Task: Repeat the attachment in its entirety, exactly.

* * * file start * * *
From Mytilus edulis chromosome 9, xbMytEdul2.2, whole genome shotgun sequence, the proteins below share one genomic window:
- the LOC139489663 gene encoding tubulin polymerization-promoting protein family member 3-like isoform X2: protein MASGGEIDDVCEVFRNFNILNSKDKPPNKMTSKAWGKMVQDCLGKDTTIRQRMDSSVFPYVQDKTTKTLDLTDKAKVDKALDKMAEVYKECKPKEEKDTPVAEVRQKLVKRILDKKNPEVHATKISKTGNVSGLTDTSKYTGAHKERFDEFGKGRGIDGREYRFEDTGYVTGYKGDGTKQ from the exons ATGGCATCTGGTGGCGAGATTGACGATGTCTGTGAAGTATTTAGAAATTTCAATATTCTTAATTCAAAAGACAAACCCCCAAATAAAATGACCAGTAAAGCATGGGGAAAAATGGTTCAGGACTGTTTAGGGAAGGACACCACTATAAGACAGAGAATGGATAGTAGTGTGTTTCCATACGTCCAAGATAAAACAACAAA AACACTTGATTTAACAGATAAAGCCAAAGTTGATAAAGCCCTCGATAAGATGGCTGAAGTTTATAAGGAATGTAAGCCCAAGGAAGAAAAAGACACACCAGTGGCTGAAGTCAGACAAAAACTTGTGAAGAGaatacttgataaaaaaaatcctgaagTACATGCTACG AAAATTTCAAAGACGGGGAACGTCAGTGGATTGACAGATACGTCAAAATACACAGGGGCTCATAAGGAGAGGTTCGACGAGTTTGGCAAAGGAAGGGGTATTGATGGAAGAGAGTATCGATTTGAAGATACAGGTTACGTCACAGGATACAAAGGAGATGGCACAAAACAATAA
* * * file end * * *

From Mytilus edulis chromosome 9, xbMytEdul2.2, whole genome shotgun sequence, the proteins below share one genomic window:
- the LOC139489663 gene encoding tubulin polymerization-promoting protein family member 3-like isoform X2: protein MASGGEIDDVCEVFRNFNILNSKDKPPNKMTSKAWGKMVQDCLGKDTTIRQRMDSSVFPYVQDKTTKTLDLTDKAKVDKALDKMAEVYKECKPKEEKDTPVAEVRQKLVKRILDKKNPEVHATKISKTGNVSGLTDTSKYTGAHKERFDEFGKGRGIDGREYRFEDTGYVTGYKGDGTKQ from the exons ATGGCATCTGGTGGCGAGATTGACGATGTCTGTGAAGTATTTAGAAATTTCAATATTCTTAATTCAAAAGACAAACCCCCAAATAAAATGACCAGTAAAGCATGGGGAAAAATGGTTCAGGACTGTTTAGGGAAGGACACCACTATAAGACAGAGAATGGATAGTAGTGTGTTTCCATACGTCCAAGATAAAACAACAAA AACACTTGATTTAACAGATAAAGCCAAAGTTGATAAAGCCCTCGATAAGATGGCTGAAGTTTATAAGGAATGTAAGCCCAAGGAAGAAAAAGACACACCAGTGGCTGAAGTCAGACAAAAACTTGTGAAGAGaatacttgataaaaaaaatcctgaagTACATGCTACG AAAATTTCAAAGACGGGGAACGTCAGTGGATTGACAGATACGTCAAAATACACAGGGGCTCATAAGGAGAGGTTCGACGAGTTTGGCAAAGGAAGGGGTATTGATGGAAGAGAGTATCGATTTGAAGATACAGGTTACGTCACAGGATACAAAGGAGATGGCACAAAACAATAA